State plans to abolish a 20% import duty tax on smartphones have been withdrawn, according to Citi Business News. As previously reported by TeleGeography’s CommsUpdate, in December 2014 the government of Ghana announced the tax removal measures as part of its 2015 budget, seeking to bridge the digital divide within the country; however, the move was never enforced. Checks by Citi Business News in mid-2015 revealed the state had upheld the tax due to the introduction of Economic Community of West African States (ECOWAS) common external tariffs (CET). Principal Economic Officer at Ghana’s Ministry of Finance, Benjamin Ayesu Kwafo, has now reportedly confirmed that the government has not cancelled the tax but instead reduced the rate from 20% to 10%, saying: ‘The idea was to reduce taxes on smartphones because we needed to promote mobile phone penetration … But we realised that the CET had 10% so there was no need cancelling it and re-introduc[ing] again. So we decided to maintain it.’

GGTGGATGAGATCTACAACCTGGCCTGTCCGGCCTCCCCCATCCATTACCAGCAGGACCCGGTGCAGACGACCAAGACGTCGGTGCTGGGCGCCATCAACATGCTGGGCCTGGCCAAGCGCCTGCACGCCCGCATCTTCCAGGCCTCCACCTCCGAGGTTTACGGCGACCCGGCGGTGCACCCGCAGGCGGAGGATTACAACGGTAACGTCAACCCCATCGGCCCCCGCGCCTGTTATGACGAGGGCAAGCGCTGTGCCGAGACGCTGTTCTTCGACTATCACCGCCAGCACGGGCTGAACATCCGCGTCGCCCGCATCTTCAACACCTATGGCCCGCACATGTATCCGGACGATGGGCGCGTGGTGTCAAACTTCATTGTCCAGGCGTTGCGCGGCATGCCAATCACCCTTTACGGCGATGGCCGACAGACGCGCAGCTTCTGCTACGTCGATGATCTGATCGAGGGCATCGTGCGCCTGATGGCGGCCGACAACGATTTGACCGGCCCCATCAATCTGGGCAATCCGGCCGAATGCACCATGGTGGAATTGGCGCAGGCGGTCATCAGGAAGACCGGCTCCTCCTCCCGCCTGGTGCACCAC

As noted in TeleGeography’s GlobalComms, in 2008 the government removed import duties on mobile handsets in order to encourage usage, although the Finance Committee argued that the move did not yield the projected results since the price of handsets actually increased over the period. Subsequently, the Customs and Excise Amendment Bill that re-introduced the 20% import duty was enacted in July 2013.